Skiing and Climate Change

While mild winters may be welcomed by some people, its safe to say that skiers and snowboarders are certainly not among them.

It doesn’t take a rocket scientist to realize that as winters continue to warm due to the effects of man made global climate change, the entire skiing industry would be one that suffers as a result.  The combination of a lack of natural snow with warming temperatures, thus making it more difficult to make snow, has created significant challenges to an industry that is perhaps one of the many that need winter and winter like conditions to exist.

And make no mistake – skiing, snowboarding and all related elements combine to have a pretty hefty economic impact.  Globally, it is estimated that the ski/snowboard industry is worth about $9 Billion dollars annually.  Here in Canada, the 250+ resorts are estimated to generate approximately $840 Million dollars into the economy.  There are thousands of jobs in Canada tied to the industry and with the continued difficulties being experienced, there is also a growing level of anxiety amongst those tied to it.

As with all climate change initiatives, raising awareness is a critical step towards evoking change.  Change never comes easy and often we need to make it personal to stir up the fires within us that are needed to take the critical first steps.  The good news is that skiers/snowboarders and the entire industry are starting to raise awareness, and a good example of this is taking place during the March Break.

On Thursday, March 15th Blue Moutain Resort, near Collingwood, Ontario will be holding their 9th Annual “Keep Winter Cool” event.  Keep Winter Cool aims to raise awareness about the potential effects of climate change and encourages skiers and snowboarders to start taking steps to reduce their own environmental impact.

Taking  place in the beautiful Blue Mountain Village Events Plaza, this year’s event aligns with March Break and features educational, fun programs for the whole family. Meet members of McMaster University’s Solar Car Project team with one of their solar racing cars; hang out with Animal Ambassadors from the Earth Rangers team; listen to your favourite tunes powered entirely by solar energy through the Collus Renewable Energy Trailer; test out your power on the bicycle and hand-crank generators with Elephant Thoughts; and write, paint or draw on our Keep Winter Cool art mural. Representatives from the Environment Network, Bullfrog Power, Free Spirit Gardens, and the Town of Blue Mountains will also be on site so attendees can learn more about how to Keep Winter Cool!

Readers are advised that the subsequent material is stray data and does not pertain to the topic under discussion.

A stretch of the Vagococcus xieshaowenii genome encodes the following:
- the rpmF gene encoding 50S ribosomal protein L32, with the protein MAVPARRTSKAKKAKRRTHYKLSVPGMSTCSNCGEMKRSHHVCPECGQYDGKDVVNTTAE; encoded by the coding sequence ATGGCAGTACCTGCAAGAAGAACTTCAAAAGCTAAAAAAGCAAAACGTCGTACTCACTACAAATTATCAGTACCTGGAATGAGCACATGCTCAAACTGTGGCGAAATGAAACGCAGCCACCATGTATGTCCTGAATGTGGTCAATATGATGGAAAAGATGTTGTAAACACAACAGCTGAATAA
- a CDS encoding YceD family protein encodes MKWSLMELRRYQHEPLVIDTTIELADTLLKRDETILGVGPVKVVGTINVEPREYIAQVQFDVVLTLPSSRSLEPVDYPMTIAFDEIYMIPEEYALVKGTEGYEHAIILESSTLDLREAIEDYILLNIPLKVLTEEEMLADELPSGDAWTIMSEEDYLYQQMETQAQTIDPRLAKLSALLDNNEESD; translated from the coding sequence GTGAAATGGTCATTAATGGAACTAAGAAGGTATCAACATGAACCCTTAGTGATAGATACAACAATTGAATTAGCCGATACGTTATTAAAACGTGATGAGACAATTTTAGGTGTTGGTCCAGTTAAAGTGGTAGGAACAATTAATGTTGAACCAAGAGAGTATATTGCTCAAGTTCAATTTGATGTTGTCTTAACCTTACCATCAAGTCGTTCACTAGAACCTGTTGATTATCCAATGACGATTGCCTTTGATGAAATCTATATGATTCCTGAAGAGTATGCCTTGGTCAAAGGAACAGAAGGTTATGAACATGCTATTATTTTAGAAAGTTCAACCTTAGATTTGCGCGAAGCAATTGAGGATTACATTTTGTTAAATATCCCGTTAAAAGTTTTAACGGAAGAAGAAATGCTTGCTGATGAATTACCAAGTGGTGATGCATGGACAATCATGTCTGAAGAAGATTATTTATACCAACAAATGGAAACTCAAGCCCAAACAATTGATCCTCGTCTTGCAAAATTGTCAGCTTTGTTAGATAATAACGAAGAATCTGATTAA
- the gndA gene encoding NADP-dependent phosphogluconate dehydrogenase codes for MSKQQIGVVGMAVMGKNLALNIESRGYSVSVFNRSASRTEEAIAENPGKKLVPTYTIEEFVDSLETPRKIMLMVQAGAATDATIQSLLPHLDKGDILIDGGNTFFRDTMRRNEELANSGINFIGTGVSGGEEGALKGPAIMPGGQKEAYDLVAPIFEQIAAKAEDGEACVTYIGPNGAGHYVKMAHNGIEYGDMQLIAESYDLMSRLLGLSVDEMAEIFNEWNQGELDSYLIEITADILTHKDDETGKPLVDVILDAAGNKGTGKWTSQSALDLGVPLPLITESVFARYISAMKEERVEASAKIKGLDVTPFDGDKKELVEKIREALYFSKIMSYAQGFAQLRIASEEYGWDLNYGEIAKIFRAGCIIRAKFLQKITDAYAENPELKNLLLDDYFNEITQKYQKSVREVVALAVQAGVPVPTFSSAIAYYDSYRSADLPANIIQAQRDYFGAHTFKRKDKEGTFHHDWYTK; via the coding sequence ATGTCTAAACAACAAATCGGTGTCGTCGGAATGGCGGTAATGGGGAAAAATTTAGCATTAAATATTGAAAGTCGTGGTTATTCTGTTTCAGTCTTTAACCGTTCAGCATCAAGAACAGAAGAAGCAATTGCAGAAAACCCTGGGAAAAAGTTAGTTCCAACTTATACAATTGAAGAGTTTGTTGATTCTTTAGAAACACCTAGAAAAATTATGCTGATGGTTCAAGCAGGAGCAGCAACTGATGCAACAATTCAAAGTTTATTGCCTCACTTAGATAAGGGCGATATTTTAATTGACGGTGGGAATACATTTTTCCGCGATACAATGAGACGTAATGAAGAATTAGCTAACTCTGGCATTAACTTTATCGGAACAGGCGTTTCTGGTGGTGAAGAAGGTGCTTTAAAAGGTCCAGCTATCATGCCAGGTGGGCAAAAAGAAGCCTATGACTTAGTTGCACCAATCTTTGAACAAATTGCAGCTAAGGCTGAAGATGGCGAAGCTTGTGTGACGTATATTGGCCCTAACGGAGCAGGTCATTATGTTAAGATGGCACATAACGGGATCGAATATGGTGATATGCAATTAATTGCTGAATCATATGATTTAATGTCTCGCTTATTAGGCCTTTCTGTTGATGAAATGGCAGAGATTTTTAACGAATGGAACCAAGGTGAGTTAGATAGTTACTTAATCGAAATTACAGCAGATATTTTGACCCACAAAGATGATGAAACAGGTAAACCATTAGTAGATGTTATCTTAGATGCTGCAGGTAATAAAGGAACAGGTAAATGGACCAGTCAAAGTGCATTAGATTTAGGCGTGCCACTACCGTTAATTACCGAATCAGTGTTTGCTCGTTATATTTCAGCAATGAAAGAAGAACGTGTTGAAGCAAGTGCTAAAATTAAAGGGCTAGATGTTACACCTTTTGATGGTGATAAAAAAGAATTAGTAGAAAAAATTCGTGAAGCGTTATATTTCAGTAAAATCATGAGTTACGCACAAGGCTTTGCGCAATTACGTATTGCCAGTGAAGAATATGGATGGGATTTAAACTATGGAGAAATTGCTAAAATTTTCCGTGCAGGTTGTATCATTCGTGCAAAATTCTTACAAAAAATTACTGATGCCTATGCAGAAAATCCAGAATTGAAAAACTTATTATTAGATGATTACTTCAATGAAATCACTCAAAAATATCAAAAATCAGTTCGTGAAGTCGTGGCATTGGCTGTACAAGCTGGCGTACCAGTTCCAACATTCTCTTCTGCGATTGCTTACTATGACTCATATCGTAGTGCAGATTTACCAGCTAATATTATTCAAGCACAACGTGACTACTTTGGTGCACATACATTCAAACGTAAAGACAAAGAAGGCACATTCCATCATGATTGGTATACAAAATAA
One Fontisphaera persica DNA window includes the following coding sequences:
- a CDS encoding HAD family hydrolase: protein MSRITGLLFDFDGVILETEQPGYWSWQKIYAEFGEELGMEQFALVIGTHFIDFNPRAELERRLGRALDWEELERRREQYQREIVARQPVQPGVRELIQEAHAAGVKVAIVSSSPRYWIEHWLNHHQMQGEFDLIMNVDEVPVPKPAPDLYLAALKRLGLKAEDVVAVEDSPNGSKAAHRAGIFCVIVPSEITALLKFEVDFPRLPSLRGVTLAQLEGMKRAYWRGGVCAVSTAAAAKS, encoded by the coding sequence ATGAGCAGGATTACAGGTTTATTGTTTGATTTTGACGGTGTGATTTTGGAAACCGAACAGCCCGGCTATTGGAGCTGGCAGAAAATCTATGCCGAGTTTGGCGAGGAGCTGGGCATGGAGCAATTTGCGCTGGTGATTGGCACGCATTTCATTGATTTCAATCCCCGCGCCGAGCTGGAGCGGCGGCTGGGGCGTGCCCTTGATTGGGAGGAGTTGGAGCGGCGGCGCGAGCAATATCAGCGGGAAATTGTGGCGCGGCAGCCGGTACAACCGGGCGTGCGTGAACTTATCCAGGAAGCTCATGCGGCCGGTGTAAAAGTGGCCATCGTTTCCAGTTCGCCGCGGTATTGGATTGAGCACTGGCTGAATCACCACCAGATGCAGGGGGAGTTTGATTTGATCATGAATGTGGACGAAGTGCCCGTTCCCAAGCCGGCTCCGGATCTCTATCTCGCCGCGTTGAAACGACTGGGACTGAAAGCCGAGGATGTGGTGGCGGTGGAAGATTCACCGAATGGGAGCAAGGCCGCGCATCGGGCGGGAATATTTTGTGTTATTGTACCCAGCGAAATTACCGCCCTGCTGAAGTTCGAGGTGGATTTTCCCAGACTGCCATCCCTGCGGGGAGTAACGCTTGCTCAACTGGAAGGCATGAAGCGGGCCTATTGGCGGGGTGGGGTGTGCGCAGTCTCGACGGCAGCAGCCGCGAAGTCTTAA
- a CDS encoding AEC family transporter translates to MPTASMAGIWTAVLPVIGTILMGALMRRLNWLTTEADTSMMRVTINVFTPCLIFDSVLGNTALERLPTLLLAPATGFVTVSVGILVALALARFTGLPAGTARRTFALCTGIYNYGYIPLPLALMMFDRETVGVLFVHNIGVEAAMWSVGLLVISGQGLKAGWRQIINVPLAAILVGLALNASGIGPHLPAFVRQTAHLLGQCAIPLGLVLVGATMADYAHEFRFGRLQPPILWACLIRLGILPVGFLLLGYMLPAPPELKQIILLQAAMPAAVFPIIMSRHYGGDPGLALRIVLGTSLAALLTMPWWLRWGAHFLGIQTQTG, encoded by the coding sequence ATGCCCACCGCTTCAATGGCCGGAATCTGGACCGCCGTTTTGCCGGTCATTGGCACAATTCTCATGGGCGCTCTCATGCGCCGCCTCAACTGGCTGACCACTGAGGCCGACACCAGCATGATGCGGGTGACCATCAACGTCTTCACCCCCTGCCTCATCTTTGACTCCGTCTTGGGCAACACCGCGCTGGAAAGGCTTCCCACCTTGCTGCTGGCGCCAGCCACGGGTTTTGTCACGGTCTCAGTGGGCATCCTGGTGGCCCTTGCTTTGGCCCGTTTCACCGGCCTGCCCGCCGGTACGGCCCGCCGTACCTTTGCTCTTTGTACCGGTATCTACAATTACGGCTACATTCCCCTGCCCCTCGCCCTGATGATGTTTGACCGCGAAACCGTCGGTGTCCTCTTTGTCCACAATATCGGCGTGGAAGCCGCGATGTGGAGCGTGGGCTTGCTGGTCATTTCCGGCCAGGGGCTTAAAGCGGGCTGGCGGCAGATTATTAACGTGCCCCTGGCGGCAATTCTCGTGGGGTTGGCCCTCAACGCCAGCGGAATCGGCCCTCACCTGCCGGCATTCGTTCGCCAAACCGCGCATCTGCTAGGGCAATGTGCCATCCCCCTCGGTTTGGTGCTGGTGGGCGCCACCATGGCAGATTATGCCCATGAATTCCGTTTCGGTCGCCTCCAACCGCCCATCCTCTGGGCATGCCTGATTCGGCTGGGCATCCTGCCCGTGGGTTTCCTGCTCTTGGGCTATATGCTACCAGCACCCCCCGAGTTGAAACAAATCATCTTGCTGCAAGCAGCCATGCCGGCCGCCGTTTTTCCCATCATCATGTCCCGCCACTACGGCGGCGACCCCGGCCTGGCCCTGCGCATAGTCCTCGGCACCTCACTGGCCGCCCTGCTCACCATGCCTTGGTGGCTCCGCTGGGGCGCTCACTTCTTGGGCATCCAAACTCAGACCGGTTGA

In addition, a special screening of the  highly acclaimed ski film All.I.Can will take place that evening at the Blue Mountain Inn.  The movie is the winner of the best feature-length mountain film at the 2011 Banff Film Festival and is the first of its kind to integrate discussion on climate change and sustainability into a ski film. Shot on six continents over two years, the world’s best skiers deliver inspirational performances while ground-breaking cinematography expands our vision of the natural world.

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I will be on hand to speak briefly before the screening of the film and will also act as MC.  Tickets for the event are only $10 and all proceeds from the event will be donated to The Environment Network, a local charitable group which suppies funding to a variety of local environmental initiatives.  The event begins at 8PM and tickets will be available at the Blue Mountain Inn, all Blue Mountain Guest Services locations and the offices of the Environment Network in downtown Collingwood.

Through events like this, one hopes that those passionate about winter sports such as skiing and snowboarding will find the personal motivation within themselves to become more active in our collective fight to stop man made climate change.  The day long event promises to be both enjoyable and informative and a great way to spend part of the March Break.

I’d encourage everyone with the ability to attend to join me at Blue Mountain on March 15th and I’ll look forward to seeing you there!

Eric Novak

About Eric Novak

Eric Novak is a father of 4 who also thinks that environmental stewardship is a requisite of parenting. He's not a professional Dad nor is he an environmental scientist, but he's someone who gives a damn and is trying to make the right decisions as he lives his life as a father, environmentalist and business owner. Eric and his wife Karen have 4 children and reside in Ajax, Ontario.